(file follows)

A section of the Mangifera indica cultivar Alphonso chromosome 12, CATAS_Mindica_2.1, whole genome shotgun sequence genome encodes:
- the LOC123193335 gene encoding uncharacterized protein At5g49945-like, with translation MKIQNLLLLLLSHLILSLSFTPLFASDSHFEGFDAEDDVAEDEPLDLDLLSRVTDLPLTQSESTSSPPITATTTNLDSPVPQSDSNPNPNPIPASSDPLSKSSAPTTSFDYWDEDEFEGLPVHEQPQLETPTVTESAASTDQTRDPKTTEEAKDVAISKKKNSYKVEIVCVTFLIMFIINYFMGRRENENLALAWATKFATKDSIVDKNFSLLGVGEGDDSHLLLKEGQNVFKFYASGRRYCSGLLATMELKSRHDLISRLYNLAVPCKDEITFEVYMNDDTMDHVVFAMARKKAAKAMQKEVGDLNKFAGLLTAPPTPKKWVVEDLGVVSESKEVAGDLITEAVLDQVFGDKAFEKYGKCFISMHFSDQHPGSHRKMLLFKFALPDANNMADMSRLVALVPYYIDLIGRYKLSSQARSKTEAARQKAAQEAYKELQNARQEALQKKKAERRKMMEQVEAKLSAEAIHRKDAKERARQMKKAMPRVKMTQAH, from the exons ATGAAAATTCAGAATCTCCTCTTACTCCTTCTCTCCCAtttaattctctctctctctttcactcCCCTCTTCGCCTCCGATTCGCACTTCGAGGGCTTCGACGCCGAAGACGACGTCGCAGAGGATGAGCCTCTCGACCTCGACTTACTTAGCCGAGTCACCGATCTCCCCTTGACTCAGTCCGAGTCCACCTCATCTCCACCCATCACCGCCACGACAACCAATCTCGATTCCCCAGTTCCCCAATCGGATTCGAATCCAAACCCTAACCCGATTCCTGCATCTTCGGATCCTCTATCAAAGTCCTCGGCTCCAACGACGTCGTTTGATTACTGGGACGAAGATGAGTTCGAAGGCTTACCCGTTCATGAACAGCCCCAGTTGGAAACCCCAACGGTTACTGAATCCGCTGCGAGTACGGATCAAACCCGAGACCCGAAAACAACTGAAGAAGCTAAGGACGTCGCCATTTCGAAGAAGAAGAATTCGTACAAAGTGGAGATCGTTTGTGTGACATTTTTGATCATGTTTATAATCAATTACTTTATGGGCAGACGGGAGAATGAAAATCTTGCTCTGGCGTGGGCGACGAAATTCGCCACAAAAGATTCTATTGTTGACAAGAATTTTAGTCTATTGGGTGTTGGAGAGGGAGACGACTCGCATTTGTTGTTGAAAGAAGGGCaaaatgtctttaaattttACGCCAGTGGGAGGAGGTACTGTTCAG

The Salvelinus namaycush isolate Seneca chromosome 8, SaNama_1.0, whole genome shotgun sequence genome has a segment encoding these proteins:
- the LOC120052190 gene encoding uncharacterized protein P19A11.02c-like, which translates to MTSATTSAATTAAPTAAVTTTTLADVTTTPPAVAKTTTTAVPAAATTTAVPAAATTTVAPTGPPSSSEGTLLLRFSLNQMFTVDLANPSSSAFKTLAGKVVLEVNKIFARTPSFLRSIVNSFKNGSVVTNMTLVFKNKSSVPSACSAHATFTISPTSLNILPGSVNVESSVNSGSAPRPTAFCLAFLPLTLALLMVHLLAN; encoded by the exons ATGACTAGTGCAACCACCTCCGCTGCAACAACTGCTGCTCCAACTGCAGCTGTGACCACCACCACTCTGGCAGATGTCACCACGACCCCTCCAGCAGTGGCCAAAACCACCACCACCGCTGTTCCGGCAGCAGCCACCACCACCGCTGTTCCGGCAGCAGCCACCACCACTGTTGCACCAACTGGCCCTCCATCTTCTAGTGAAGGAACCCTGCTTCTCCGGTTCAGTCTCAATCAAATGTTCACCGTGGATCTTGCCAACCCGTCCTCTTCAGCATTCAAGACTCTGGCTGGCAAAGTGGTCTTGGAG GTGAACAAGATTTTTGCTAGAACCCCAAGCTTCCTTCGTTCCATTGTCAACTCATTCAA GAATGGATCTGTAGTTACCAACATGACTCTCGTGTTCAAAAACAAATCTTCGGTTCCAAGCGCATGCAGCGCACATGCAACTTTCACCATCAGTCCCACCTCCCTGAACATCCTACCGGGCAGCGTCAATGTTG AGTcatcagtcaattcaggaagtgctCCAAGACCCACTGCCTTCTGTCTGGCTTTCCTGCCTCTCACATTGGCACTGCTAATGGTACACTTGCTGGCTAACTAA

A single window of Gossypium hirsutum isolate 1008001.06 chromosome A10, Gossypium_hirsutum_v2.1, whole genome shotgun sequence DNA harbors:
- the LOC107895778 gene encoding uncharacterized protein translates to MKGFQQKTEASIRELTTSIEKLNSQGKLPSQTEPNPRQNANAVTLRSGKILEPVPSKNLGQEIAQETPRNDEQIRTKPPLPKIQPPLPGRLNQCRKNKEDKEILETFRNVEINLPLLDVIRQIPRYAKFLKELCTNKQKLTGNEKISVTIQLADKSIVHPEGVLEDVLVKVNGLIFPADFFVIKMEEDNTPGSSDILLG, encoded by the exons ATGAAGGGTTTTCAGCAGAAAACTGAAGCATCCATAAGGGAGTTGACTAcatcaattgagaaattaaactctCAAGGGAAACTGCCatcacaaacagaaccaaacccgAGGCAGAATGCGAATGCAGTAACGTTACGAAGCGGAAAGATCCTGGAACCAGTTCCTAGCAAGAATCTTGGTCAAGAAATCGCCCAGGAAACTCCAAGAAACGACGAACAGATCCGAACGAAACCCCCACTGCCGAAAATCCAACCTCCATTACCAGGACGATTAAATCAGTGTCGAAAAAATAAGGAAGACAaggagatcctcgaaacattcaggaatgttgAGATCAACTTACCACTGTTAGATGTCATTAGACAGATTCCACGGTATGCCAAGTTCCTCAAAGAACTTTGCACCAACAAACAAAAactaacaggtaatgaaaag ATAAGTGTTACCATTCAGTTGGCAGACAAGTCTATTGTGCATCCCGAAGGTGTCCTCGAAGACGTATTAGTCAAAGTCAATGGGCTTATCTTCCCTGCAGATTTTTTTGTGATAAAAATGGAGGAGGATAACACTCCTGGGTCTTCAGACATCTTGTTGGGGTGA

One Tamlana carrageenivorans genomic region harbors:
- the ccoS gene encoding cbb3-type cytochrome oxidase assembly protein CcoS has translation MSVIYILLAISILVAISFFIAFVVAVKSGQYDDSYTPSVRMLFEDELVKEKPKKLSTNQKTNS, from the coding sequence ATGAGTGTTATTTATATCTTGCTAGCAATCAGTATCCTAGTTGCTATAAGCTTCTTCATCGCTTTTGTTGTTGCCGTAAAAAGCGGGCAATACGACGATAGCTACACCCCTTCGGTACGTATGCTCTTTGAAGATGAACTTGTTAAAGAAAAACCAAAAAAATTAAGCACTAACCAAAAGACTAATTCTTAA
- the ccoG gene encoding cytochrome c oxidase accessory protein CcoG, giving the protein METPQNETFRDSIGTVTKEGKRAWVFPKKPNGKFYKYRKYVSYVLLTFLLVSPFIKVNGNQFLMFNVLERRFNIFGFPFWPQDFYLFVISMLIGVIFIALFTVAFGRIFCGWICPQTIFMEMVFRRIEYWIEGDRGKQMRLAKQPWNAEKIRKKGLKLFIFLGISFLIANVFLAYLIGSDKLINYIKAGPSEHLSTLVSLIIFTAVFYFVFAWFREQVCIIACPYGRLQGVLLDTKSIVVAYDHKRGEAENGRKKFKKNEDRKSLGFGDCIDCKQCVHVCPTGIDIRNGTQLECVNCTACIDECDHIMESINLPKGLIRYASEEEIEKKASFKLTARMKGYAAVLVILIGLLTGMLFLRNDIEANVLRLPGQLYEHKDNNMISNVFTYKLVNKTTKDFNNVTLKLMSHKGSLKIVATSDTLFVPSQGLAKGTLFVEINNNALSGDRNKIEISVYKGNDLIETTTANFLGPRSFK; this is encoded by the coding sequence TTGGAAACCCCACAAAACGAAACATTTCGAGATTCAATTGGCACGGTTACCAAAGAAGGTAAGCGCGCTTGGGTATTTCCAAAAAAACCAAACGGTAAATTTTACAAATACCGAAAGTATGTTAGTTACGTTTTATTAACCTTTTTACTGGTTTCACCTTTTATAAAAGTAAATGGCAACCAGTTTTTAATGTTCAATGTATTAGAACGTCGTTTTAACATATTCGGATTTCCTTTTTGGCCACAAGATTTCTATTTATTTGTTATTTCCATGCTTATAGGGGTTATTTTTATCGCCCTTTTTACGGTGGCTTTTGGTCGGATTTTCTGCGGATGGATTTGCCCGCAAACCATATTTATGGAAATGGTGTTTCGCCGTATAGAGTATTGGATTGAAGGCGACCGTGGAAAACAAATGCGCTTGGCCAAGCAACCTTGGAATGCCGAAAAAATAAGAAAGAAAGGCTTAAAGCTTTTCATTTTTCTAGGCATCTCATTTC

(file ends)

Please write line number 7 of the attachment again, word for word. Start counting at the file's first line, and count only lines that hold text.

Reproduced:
One Tamlana carrageenivorans genomic region harbors: